We love (fast) solutions.
We often focus on solutions, rather than the question(s).
About 43% of the decisions are already made before the process is started*. But the ability to solve problems is at the beginning.
The desire to know the answer before we start could be a huge pitfall; you may end of with solutions with no value, at all.
That’s why we encourage you: fall in love with your problem.
Why do we love solutions?
How come we often mainly focus on solutions, rather than the question(s)?
There are a number of reasons.
One reason is our desire to come to ‘closure’. We want to reach an end, as quickly as possible. As Matthew May says: “We have a natural tendency to ‘satisfice'”.
Another reason is that discovering the issue, the ‘why’ part is fuzzy. And we get uncomfortable with fuzzy. Thinking in terms of solutions suits with our rational and analytical thinking. This ‘what’ part is a lot easier and is therefore often the most clearly in organizations (watch this TED talk by Simon Sinek).
Besides, examining the question (the ‘mystery’) is often omitted within organizations because this work is often seen as costly and not economically viable. They just don’t see why it is important. Owh.
Why should you care?
One of the (big!) pitfalls of focussing on solutions is that you’re creating palliatives. Solutions based on symptoms without effecting a cure. This occurs due to blindness for the real issue and underlying causes; not looking beyond the visible symptoms, not knowing what the real thing is that you’re trying to solve. This focus on fast solutions, based on assumptions, can lead to solutions that don’t solve the problem. (We see this in ICT happening all the time. Technology as a solution. There is a hidden hope that somehow technology will solve all our problems. Sometimes that’s true, but often it is not. The core (the cause) of the problem often lies elsewhere and in that case: ICT will not solve the problem).
Another pitfall of falling in love with a solution is that you lose sight of the people who you are designing it for, and the value that this solution should deliver. Every solution ultimately revolves always around one thing: creating value. To design valuable solutions, it is essential to know what the value is you want to create. And for whom. (We’ll write a separate blog about this!)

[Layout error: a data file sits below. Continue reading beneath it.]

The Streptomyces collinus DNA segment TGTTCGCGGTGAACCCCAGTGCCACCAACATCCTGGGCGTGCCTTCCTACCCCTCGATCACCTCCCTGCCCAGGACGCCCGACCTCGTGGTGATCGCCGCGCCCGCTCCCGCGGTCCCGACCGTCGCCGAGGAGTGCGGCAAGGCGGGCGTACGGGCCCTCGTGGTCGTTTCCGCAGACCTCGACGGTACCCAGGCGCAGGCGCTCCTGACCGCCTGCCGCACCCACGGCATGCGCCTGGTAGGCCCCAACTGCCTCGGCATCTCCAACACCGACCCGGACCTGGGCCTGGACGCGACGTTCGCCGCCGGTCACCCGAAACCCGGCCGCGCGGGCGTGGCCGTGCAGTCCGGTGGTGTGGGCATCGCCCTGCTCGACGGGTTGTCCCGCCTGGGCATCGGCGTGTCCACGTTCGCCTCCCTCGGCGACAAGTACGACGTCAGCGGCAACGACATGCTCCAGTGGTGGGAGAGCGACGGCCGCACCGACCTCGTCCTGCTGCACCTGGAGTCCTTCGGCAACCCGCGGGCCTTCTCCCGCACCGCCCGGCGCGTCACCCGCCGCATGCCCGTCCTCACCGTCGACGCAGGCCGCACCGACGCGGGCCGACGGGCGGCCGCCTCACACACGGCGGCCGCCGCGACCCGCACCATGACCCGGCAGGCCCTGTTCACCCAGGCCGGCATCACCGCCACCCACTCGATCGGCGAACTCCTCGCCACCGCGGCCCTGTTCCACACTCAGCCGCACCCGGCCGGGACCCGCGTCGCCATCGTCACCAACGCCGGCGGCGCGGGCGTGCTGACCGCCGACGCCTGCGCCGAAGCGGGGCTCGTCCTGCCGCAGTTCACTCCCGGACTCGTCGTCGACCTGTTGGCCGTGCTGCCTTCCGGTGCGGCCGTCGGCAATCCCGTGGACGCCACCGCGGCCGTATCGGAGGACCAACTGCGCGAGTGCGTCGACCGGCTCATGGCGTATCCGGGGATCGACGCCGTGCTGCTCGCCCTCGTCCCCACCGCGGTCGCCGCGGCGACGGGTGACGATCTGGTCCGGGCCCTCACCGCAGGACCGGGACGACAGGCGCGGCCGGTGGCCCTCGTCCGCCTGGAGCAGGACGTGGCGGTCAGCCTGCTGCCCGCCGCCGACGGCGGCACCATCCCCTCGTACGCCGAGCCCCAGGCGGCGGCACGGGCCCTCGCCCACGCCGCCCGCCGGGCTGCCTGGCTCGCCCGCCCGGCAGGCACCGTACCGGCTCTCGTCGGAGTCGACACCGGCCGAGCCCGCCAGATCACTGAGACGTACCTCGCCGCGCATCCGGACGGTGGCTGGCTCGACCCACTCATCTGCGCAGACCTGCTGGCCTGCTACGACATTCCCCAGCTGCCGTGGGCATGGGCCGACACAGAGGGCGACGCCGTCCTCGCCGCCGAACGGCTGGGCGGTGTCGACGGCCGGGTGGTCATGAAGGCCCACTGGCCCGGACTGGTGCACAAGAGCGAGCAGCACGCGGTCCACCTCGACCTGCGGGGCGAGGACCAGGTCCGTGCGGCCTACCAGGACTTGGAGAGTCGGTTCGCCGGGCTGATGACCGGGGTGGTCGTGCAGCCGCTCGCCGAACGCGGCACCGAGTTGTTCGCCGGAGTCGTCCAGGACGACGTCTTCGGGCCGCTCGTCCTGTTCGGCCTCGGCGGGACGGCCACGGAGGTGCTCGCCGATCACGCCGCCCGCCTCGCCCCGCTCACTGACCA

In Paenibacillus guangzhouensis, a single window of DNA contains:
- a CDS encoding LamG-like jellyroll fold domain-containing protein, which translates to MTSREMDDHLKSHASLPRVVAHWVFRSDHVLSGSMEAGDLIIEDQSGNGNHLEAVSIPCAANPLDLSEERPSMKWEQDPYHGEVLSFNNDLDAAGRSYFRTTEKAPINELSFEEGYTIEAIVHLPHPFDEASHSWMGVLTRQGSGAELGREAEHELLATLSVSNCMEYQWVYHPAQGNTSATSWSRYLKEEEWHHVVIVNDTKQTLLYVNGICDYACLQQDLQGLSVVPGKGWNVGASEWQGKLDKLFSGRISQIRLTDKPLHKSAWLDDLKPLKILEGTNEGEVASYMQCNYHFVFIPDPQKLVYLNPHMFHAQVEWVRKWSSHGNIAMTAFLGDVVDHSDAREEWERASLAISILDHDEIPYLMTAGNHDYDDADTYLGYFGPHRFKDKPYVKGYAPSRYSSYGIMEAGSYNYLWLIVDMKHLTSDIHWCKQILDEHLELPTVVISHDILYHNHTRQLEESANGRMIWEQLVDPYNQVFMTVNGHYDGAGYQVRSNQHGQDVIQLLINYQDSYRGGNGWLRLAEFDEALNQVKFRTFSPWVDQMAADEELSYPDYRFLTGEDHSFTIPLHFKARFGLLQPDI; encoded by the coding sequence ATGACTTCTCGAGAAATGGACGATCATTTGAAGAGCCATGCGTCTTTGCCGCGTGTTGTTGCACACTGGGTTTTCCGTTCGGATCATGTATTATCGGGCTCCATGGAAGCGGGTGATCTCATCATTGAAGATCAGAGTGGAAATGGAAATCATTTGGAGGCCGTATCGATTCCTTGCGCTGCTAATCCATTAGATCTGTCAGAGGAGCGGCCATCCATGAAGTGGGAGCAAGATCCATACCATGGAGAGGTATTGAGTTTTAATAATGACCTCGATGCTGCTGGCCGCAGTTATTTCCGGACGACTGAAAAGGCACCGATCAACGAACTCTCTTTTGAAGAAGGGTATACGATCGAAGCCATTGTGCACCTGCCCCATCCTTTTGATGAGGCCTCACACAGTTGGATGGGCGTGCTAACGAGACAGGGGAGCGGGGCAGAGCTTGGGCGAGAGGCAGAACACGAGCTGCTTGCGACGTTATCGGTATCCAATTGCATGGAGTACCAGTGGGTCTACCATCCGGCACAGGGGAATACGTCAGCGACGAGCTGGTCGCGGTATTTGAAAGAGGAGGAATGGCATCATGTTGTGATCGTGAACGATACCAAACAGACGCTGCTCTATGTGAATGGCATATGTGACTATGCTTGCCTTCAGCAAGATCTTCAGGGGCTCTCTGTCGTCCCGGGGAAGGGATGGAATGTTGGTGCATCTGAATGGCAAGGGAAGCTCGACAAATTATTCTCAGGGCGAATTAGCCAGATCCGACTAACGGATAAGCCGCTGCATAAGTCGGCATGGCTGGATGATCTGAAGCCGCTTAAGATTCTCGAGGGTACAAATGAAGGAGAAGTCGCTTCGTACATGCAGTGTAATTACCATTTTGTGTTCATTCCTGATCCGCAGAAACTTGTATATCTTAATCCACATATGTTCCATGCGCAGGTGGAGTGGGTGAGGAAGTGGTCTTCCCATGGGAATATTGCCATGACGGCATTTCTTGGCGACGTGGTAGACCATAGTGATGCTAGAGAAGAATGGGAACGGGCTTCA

Also, a danger related to the focus on fast solutions, is that – if there is an obvious and apparently satisfactory answer – we stop to think and we stop exploring other possibilities. Bummer: you’ll miss out good, better or outstanding other solutions (see our blog about the pitfalls of planning)
Therefore: “Don’t fall in love with a solution, fall in love with a problem”
How to unscrew this system
We believe in acting different.
In stead of the one-way focus on solutions, we believe in an approach in which the understanding of the problem is central. Uncovering the real questions, needs and causes. Investigate what is going on under the visible layers and symptoms. (We have a specific phase in Plan B. It’s called “B Curious”. Discover and uncover.) What matters here is uncovering what is really going; what is the real thing that we’re trying to solve. That means a deep dive into the assumptions that are invisible and unnoticed, but are in fact the real reasons why we are working on something.
Attention to the problem, demand and needs is also directly related to delivering value. It all ultimately revolves always around one thing: creating value.. To design new opportunities, it is essential to know what the values are we want to deliver. This mainly depends on who you design for. You know: people. The ‘people first’ approach is all about solutions that meet (latent) needs and values; that requires ‘value sensitivity’. So, we believe in a focus on the value that a solution should ultimately deliver, rather than starting with a focus on (fast) solutions. (BTW. Value is the ‘stage’ in the middle of the Plan B process. This is the central point of focus, so you fully understand where you are headed, what your goal is and what the value is you want to create and for whom. More blogs about this: coming up!)
So, we believe in digging deeper; move beyond fast solutions and focus on value, demands and needs. With this approach, you’ll develop valuable solutions that actually solve your problems and match all needs. And it doesn’t have to take a lot of time. Really. (Owh, And when you act this way, it will be a lot easier to show people the value, usefulness and necessity of your solution: because it is designed for them!)
So, let’s fall in love.
First, with the problem. After: with all amazing valuable solutions.
Want to know more?
Check out our magazine
about the Plan B stage: B Curious.
Read what other people say about this.
View my Flipboard Magazine.
* Source: Prof. Carlos Osorio